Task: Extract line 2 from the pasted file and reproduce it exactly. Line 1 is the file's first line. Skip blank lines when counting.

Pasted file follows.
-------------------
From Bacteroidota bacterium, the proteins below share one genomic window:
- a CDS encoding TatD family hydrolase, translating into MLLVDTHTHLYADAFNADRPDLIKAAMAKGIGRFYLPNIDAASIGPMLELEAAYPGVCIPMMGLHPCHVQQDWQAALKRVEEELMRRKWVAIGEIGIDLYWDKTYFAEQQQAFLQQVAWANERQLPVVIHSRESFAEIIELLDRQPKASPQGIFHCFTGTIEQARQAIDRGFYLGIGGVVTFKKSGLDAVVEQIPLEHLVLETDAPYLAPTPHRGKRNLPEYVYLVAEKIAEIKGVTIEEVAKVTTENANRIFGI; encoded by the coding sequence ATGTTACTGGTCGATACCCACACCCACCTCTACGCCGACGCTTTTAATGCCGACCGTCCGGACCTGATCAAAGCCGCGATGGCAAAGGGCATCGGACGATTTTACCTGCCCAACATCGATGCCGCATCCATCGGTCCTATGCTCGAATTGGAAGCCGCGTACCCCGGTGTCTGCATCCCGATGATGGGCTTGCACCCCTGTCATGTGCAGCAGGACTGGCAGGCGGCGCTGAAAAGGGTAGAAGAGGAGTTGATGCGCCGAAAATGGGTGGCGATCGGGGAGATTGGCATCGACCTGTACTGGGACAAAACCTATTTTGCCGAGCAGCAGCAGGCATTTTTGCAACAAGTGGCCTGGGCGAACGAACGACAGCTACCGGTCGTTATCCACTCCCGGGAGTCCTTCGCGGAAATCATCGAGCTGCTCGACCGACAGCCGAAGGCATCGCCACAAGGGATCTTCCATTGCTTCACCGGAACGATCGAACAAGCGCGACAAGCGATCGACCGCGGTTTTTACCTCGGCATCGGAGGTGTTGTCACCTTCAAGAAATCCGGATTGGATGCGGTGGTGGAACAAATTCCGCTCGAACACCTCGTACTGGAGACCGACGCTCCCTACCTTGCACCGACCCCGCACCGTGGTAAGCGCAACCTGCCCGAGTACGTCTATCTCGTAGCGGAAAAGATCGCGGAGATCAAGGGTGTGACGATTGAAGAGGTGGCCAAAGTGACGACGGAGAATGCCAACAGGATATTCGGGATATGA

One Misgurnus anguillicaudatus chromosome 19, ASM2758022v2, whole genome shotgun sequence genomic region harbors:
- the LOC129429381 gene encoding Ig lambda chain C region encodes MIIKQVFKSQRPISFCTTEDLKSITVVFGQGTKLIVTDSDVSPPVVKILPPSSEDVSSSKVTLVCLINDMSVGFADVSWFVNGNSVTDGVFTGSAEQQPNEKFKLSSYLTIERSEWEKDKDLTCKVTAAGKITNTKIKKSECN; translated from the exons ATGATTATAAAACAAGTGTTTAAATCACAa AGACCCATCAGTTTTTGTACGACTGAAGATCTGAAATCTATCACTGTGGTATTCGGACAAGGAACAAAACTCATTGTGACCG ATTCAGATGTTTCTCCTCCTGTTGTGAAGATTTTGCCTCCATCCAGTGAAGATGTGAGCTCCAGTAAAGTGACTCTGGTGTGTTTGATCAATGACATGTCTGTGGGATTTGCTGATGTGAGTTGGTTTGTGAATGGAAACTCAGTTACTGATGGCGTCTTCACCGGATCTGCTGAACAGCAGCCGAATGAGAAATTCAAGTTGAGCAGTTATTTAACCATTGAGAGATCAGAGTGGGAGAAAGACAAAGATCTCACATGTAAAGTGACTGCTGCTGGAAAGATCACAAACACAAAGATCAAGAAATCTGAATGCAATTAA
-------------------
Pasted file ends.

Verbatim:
- a CDS encoding TatD family hydrolase, translating into MLLVDTHTHLYADAFNADRPDLIKAAMAKGIGRFYLPNIDAASIGPMLELEAAYPGVCIPMMGLHPCHVQQDWQAALKRVEEELMRRKWVAIGEIGIDLYWDKTYFAEQQQAFLQQVAWANERQLPVVIHSRESFAEIIELLDRQPKASPQGIFHCFTGTIEQARQAIDRGFYLGIGGVVTFKKSGLDAVVEQIPLEHLVLETDAPYLAPTPHRGKRNLPEYVYLVAEKIAEIKGVTIEEVAKVTTENANRIFGI; encoded by the coding sequence ATGTTACTGGTCGATACCCACACCCACCTCTACGCCGACGCTTTTAATGCCGACCGTCCGGACCTGATCAAAGCCGCGATGGCAAAGGGCATCGGACGATTTTACCTGCCCAACATCGATGCCGCATCCATCGGTCCTATGCTCGAATTGGAAGCCGCGTACCCCGGTGTCTGCATCCCGATGATGGGCTTGCACCCCTGTCATGTGCAGCAGGACTGGCAGGCGGCGCTGAAAAGGGTAGAAGAGGAGTTGATGCGCCGAAAATGGGTGGCGATCGGGGAGATTGGCATCGACCTGTACTGGGACAAAACCTATTTTGCCGAGCAGCAGCAGGCATTTTTGCAACAAGTGGCCTGGGCGAACGAACGACAGCTACCGGTCGTTATCCACTCCCGGGAGTCCTTCGCGGAAATCATCGAGCTGCTCGACCGACAGCCGAAGGCATCGCCACAAGGGATCTTCCATTGCTTCACCGGAACGATCGAACAAGCGCGACAAGCGATCGACCGCGGTTTTTACCTCGGCATCGGAGGTGTTGTCACCTTCAAGAAATCCGGATTGGATGCGGTGGTGGAACAAATTCCGCTCGAACACCTCGTACTGGAGACCGACGCTCCCTACCTTGCACCGACCCCGCACCGTGGTAAGCGCAACCTGCCCGAGTACGTCTATCTCGTAGCGGAAAAGATCGCGGAGATCAAGGGTGTGACGATTGAAGAGGTGGCCAAAGTGACGACGGAGAATGCCAACAGGATATTCGGGATATGA